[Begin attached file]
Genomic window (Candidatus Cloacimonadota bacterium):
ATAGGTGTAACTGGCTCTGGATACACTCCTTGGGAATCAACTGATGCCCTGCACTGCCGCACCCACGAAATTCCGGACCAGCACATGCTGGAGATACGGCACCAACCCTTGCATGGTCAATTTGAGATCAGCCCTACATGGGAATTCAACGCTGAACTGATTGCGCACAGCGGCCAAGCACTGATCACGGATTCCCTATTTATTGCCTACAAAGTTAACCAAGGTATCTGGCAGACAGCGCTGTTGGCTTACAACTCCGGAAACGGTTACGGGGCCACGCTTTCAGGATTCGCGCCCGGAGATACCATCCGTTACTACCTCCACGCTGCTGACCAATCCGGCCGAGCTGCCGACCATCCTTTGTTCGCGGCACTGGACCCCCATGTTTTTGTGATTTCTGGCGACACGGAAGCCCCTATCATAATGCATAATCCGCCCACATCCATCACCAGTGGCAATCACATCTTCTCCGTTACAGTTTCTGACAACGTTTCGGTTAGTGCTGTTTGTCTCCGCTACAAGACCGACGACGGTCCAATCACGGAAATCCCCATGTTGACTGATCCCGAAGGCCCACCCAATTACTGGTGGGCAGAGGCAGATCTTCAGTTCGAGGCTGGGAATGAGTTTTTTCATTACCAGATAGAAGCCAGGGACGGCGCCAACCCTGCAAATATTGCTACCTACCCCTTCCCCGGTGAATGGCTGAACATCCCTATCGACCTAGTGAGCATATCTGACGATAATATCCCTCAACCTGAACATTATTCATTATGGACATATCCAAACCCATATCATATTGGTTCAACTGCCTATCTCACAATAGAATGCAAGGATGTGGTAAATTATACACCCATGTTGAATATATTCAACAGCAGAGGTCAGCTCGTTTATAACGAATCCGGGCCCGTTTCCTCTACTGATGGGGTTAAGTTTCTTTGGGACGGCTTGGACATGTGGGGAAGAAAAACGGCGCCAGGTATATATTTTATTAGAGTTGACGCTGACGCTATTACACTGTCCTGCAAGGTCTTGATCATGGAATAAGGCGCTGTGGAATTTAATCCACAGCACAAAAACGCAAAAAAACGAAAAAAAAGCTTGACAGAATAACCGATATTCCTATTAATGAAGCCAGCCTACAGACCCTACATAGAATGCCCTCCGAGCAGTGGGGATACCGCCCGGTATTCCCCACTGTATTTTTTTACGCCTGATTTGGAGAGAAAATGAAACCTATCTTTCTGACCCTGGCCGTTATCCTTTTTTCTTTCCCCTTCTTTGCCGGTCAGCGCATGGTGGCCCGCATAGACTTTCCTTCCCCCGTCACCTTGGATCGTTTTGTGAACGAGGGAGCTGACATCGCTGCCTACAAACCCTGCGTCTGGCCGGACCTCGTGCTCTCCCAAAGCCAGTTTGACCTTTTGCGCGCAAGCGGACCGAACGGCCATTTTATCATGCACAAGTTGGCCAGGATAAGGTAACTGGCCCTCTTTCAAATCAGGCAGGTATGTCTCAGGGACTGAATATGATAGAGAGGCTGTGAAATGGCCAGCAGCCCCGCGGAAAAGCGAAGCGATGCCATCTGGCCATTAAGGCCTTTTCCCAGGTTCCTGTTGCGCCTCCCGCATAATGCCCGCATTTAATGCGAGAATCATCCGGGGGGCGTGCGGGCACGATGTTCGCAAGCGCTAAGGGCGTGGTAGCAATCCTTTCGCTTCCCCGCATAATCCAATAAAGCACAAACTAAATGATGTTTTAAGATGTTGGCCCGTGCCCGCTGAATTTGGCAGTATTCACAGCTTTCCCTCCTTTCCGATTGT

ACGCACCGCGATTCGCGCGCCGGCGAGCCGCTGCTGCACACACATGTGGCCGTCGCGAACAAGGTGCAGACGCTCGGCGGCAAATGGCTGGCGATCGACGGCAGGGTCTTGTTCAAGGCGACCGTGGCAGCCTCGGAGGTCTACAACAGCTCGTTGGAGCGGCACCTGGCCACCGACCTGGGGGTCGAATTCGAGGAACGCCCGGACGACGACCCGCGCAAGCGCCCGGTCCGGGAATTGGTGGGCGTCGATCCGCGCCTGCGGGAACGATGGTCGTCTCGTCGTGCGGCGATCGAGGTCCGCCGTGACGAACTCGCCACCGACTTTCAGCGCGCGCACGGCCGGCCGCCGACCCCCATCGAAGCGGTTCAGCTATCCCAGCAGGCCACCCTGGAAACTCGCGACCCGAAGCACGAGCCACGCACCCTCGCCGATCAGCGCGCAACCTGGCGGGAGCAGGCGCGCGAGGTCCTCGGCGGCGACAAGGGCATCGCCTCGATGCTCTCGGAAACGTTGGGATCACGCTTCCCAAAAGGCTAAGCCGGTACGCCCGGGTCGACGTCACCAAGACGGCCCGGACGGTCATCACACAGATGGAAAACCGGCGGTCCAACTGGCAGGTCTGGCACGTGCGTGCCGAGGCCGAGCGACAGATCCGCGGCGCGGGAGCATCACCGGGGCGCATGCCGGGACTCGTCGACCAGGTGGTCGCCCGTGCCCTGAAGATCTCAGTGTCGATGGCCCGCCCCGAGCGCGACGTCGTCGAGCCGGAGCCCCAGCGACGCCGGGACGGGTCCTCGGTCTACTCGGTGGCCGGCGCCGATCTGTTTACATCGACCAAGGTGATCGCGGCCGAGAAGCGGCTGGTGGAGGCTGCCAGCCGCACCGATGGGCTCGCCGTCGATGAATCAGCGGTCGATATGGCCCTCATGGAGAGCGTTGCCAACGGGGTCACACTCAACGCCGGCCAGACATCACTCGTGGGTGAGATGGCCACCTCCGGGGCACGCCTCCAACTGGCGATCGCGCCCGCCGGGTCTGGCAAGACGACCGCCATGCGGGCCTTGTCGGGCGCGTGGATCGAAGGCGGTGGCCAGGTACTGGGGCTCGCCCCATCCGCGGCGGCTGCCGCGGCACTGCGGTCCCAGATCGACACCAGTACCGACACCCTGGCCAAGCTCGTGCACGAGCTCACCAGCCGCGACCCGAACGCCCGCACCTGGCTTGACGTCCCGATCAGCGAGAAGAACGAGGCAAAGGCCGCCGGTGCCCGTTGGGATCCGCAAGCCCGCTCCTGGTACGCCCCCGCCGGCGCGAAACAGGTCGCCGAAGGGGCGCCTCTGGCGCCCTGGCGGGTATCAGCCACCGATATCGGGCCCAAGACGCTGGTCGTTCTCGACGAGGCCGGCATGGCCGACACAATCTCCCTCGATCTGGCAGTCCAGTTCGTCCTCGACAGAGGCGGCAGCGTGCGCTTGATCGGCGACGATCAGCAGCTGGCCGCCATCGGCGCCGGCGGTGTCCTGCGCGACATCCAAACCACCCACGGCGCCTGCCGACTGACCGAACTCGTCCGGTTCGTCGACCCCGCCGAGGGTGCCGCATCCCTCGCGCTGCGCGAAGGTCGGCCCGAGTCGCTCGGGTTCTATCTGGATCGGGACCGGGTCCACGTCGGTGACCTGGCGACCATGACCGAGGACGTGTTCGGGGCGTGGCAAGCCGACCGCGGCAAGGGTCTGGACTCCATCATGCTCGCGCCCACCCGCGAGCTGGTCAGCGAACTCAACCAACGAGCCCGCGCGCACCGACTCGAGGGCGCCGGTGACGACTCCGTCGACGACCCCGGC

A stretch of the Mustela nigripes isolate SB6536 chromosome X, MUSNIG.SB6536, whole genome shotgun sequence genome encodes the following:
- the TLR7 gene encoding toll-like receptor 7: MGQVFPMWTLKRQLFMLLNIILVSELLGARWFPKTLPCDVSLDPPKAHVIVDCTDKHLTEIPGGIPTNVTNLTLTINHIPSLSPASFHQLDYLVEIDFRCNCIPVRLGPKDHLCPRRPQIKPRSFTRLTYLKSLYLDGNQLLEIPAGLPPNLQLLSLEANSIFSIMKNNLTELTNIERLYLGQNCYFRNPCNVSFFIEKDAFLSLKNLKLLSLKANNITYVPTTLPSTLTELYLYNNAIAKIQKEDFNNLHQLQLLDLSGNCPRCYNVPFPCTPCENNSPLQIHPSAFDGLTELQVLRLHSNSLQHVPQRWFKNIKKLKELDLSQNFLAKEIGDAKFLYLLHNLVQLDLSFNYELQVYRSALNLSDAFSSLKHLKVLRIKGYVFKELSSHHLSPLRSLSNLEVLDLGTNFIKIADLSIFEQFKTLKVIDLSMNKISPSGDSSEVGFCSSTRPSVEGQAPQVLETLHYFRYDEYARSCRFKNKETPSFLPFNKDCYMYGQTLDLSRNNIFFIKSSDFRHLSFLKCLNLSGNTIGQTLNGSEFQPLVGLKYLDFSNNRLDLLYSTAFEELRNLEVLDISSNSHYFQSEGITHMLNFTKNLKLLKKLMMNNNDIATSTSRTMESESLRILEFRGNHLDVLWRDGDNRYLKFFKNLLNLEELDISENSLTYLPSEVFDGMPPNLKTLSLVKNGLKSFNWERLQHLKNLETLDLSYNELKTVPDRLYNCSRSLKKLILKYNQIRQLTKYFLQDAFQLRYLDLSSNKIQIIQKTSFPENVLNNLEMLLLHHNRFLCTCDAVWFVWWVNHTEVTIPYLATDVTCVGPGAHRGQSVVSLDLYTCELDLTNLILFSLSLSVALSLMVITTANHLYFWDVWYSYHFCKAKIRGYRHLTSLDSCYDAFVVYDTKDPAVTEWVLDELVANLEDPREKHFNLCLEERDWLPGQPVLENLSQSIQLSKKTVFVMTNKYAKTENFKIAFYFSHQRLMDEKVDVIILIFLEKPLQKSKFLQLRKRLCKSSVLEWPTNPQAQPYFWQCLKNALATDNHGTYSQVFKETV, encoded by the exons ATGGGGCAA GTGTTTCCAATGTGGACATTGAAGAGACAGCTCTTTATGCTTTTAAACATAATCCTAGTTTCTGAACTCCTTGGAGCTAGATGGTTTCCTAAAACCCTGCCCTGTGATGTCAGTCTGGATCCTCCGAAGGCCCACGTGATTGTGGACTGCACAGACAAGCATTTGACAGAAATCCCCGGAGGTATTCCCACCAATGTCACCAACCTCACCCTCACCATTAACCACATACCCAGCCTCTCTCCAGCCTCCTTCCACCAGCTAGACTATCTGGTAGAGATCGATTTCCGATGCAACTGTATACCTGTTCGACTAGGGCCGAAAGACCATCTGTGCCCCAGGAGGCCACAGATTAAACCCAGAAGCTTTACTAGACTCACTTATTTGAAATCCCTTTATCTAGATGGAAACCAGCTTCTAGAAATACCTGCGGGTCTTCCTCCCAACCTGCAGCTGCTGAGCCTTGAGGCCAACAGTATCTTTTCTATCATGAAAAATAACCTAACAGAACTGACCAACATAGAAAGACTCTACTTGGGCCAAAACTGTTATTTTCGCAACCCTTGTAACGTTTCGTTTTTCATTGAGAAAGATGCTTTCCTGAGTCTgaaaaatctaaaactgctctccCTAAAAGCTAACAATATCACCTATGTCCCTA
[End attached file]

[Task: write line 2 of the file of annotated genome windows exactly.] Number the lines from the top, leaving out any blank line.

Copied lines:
ATAGGTGTAACTGGCTCTGGATACACTCCTTGGGAATCAACTGATGCCCTGCACTGCCGCACCCACGAAATTCCGGACCAGCACATGCTGGAGATACGGCACCAACCCTTGCATGGTCAATTTGAGATCAGCCCTACATGGGAATTCAACGCTGAACTGATTGCGCACAGCGGCCAAGCACTGATCACGGATTCCCTATTTATTGCCTACAAAGTTAACCAAGGTATCTGGCAGACAGCGCTGTTGGCTTACAACTCCGGAAACGGTTACGGGGCCACGCTTTCAGGATTCGCGCCCGGAGATACCATCCGTTACTACCTCCACGCTGCTGACCAATCCGGCCGAGCTGCCGACCATCCTTTGTTCGCGGCACTGGACCCCCATGTTTTTGTGATTTCTGGCGACACGGAAGCCCCTATCATAATGCATAATCCGCCCACATCCATCACCAGTGGCAATCACATCTTCTCCGTTACAGTTTCTGACAACGTTTCGGTTAGTGCTGTTTGTCTCCGCTACAAGACCGACGACGGTCCAATCACGGAAATCCCCATGTTGACTGATCCCGAAGGCCCACCCAATTACTGGTGGGCAGAGGCAGATCTTCAGTTCGAGGCTGGGAATGAGTTTTTTCATTACCAGATAGAAGCCAGGGACGGCGCCAACCCTGCAAATATTGCTACCTACCCCTTCCCCGGTGAATGGCTGAACATCCCTATCGACCTAGTGAGCATATCTGACGATAATATCCCTCAACCTGAACATTATTCATTATGGACATATCCAAACCCATATCATATTGGTTCAACTGCCTATCTCACAATAGAATGCAAGGATGTGGTAAATTATACACCCATGTTGAATATATTCAACAGCAGAGGTCAGCTCGTTTATAACGAATCCGGGCCCGTTTCCTCTACTGATGGGGTTAAGTTTCTTTGGGACGGCTTGGACATGTGGGGAAGAAAAACGGCGCCAGGTATATATTTTATTAGAGTTGACGCTGACGCTATTACACTGTCCTGCAAGGTCTTGATCATGGAATAAGGCGCTGTGGAATTTAATCCACAGCACAAAAACGCAAAAAAACGAAAAAAAAGCTTGACAGAATAACCGATATTCCTATTAATGAAGCCAGCCTACAGACCCTACATAGAATGCCCTCCGAGCAGTGGGGATACCGCCCGGTATTCCCCACTGTATTTTTTTACGCCTGATTTGGAGAGAAAATGAAACCTATCTTTCTGACCCTGGCCGTTATCCTTTTTTCTTTCCCCTTCTTTGCCGGTCAGCGCATGGTGGCCCGCATAGACTTTCCTTCCCCCGTCACCTTGGATCGTTTTGTGAACGAGGGAGCTGACATCGCTGCCTACAAACCCTGCGTCTGGCCGGACCTCGTGCTCTCCCAAAGCCAGTTTGACCTTTTGCGCGCAAGCGGACCGAACGGCCATTTTATCATGCACAAGTTGGCCAGGATAAGGTAACTGGCCCTCTTTCAAATCAGGCAGGTATGTCTCAGGGACTGAATATGATAGAGAGGCTGTGAAATGGCCAGCAGCCCCGCGGAAAAGCGAAGCGATGCCATCTGGCCATTAAGGCCTTTTCCCAGGTTCCTGTTGCGCCTCCCGCATAATGCCCGCATTTAATGCGAGAATCATCCGGGGGGCGTGCGGGCACGATGTTCGCAAGCGCTAAGGGCGTGGTAGCAATCCTTTCGCTTCCCCGCATAATCCAATAAAGCACAAACTAAATGATGTTTTAAGATGTTGGCCCGTGCCCGCTGAATTTGGCAGTATTCACAGCTTTCCCTCCTTTCCGATTGT